This month, the research and developments news that caught my eye includes a wearable antenna that can withstand being squished, bent, washed and generally abused; a technique for achieving 3D viewing for endoscopes; and a smart Petri dish.
A Wearable Antenna
In the world of search and rescue, the faster you can find the person in trouble, the better. Which is where Finnish company Patria—working with the Tempere University of Technology, and with help from the European Space Agency—comes in. The company has created a wearable antenna that can be squished, washed, and abused and that's been designed to work with the Cospas-Sarsat worldwide search and rescue satellite system. Although the antennas are palm-of-the-hand sized they still work well with the low frequencies (406 MHz) that the search and rescue system uses. In practical terms, this means that the antenna can be built into life vests (without taking up the entirety of the vest) so that when the vest's emergency beacon is activated, the Cospas-Sarsat system can quickly locate it. In field trials, the lucky volunteer lost at sea while wearing such a life vest was located within minutes. Of course, that doesn't mean that rescuers can get to the rescuee in minutes, but it does alert them quickly that there is someone in distress and tell them where to find them. Nifty.
3D Imaging for Endoscopes
One of the challenges presented by using endoscopes—those snake-like instruments used to view inside the human body—is making sense of what you see. Sometimes what you need is 3D information to identify and avoid important blood vessels, for instance, and up until now, to do this you needed to use endoscopes with special 3D optics. Unfortunately, the resolution wasn't great. Researchers from the Fraunhofer Institute for Microelectronic Circuits and Systems (IMS) have now developed a stereoscopic image sensor for endoscopes that provides clear, detailed 3D images to the medical professional using it. The researchers used a CMOS image sensor and placed a cylindrical microlens in front of each set of two vertical lines of photosensors. A superimposed lens with two apertures is then used to focus the light onto the microlenses. The end result is that this lens and microlens combination provides the CMOS sensor with two sets of image data, which are processed separately and then either projected on the screen or viewed using polarized glasses. The resulting endoscope is a mere 10 mm in diameter.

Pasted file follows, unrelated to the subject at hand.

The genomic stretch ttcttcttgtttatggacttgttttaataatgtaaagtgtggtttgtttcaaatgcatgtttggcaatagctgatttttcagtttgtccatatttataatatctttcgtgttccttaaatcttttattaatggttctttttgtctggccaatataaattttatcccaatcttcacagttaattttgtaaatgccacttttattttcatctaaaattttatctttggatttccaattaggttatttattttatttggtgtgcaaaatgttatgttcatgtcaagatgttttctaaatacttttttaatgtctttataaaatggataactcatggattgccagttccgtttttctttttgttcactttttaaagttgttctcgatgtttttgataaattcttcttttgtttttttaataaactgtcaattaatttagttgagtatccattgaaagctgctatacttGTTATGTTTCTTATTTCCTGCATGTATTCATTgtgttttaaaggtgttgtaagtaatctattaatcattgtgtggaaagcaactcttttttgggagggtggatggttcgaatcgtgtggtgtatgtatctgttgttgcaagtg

Adding Smarts to the Petri Dish
The humble Petri dish, that shallow cylindrical lidded dish so useful for culturing cells, has gotten a makeover. Engineers at the California Institute of Technology have shrunk it down, popped a commercially available image sensor chip into it, and then attached a smart phone (acting as a light source) and some Lego to create a prototype lens-free microscopy imaging platform. If it seems like a lot of work to watch bacteria grow, consider the fact that the platform enables researchers to monitor cell growth in real time and without having to remove the device (named the ePetri) from its incubator. So, better data, more data, automation of a labor-intensive task, and reduced risk of contamination. Not too shabby, right?